3  Traveler's guide to Japan   (Unknown /Jun Kawasaki)

 

Keiko Komori: alt sax Aki Ozawa:electric guitar and bass Junzo Tateiwa:drums Chihaya Matsumoto:Latin percussion Jun Kawasaki:keyboard

 

Marya Korneva lives near Lake Baikal in Siberia. It is the most transparent and the deepest lake in the world.  Many Russian Orthodox Old Believers called "Semeisky" live in this area. An ancestor of the singer was too. They were banished during the Reformation of the Russian Empire in 1666. So they needed to enter into the deep forest and became hermits.  Because of being limited  their worship, they imagined a utopia (Belovoge: The border of white water)  beyond Siberia. One of utopias was in Japan, and a monk called Marc wrote a book of "Travel Guide to Japan". It was said that some people actually drifted and arrived at Japan.

 

In this song, these words are read by Marya Korneva.

 

Departing from Moscow, crossing Kazan (Tatarstan), Krasnoyarsk (Tuba), Steppe road and Altai mountains, over the Chinese canyon, about 44 days later, Gubani (somewhere unclear) .  After that, we will arrive in Japan which has small islands are lined up.(summary)

 

”God fills this land.”


<Act 2> Voices of Diaspora from Eurasian Opera “Sansyo  the Bailiff”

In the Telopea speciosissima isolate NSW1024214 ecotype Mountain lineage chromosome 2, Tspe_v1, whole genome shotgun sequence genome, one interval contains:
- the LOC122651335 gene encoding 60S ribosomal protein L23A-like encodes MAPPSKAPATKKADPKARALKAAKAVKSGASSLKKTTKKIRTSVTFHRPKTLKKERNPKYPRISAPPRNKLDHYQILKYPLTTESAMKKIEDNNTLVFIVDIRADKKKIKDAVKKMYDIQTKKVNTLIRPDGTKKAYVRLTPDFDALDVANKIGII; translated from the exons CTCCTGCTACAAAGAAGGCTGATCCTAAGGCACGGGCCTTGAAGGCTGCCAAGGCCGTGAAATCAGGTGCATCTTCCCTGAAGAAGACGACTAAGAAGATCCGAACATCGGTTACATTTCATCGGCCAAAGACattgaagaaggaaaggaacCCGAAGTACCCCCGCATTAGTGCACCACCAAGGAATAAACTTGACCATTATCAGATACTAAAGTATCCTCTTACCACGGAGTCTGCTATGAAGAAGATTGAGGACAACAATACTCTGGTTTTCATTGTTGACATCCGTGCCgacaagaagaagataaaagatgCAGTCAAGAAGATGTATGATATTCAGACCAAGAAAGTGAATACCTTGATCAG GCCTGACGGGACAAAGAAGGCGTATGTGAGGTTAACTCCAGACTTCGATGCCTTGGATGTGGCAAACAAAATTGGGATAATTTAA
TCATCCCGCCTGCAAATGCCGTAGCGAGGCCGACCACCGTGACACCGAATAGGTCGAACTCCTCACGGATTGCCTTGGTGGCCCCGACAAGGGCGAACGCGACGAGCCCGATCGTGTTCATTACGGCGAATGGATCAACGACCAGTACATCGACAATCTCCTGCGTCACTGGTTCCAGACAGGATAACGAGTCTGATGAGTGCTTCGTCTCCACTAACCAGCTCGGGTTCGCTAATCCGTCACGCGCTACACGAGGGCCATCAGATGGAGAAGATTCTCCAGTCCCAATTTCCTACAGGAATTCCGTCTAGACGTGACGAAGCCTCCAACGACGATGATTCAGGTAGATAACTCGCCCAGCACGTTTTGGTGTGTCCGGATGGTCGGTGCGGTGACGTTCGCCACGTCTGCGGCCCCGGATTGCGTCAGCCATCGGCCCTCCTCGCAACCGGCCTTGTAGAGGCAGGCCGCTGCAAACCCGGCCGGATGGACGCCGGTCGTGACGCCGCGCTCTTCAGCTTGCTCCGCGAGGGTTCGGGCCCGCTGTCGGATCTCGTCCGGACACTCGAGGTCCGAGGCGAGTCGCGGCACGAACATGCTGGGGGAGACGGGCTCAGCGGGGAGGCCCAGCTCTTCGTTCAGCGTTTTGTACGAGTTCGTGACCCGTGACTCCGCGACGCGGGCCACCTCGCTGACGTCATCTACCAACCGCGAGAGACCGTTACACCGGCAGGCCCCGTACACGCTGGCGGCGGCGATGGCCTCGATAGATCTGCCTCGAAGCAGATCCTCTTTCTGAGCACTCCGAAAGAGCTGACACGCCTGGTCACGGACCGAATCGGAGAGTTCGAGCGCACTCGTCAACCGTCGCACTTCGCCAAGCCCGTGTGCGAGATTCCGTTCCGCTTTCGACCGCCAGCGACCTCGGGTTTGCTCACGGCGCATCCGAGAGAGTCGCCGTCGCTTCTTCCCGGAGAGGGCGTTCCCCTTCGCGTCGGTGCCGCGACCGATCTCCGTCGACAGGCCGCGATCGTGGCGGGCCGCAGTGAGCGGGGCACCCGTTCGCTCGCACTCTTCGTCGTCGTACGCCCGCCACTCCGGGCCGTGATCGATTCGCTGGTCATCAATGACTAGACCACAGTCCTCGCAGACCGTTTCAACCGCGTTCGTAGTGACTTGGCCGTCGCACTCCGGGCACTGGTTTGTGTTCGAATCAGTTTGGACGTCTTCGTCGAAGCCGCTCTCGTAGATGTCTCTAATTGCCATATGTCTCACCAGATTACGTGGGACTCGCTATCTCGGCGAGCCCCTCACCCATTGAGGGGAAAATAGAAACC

4   String quartet  No.1 Sea of Japan <East Sea>   (Jun Kawasaki)

 

 String quartet :1st violin: Nao Takahashi 2nd violin: Takuto Takagishi Viola: Kyoko Moriguchi Cello: Toru Yamamoto

 

In the afternoon / Heavy blue fog on the sea/  The rough  sea with white waves / Beyond the mist– I see a migrant bird / It flied from the Siberia – a white bird

 

This is the first tune of string quartet suites ( 1.Sea of Japan / East Sea  2.Ainu /Hokkaido  3. Sakhalin /Arirang  4.Chechen /Kazakhstan  5.Korea ). Music express the mental landscape of the blind mother's journey. She continued her lonely journey. Along the way, blind mother heard many songs and music which were sung by peoples. Fragments of these songs were reflected diffusely in her body and mind.

 

It is based on the story of the Japanese old oral performing art "Sansho the Bailiff ". A mother was separated from her little daughter and son and their nanny on the Sea of Japan. She was trafficked to the northern island of Japan, Hokkaido. She became  blind and  wandered in search of her children while working to drive off harmful birds away in the fields. In Jun Kawasaki's Eurasian opera  "Sansyo the belief",  she was lead further north to Sakhalin Island. On the way, on the Strait of Tartar she met Koreans who were immigrating to the Far East of Russia and northern China. She fell love in one of the men. A sea spirits made an ice road.  She crosses  with them and settles in far east  Russia. Such Koreans are called "Koryo Salam". However, during World War II, Stalin accused them of as  enemy "Japanese spy." They were displaced to Central Asia and engaged in hard agricultural labor.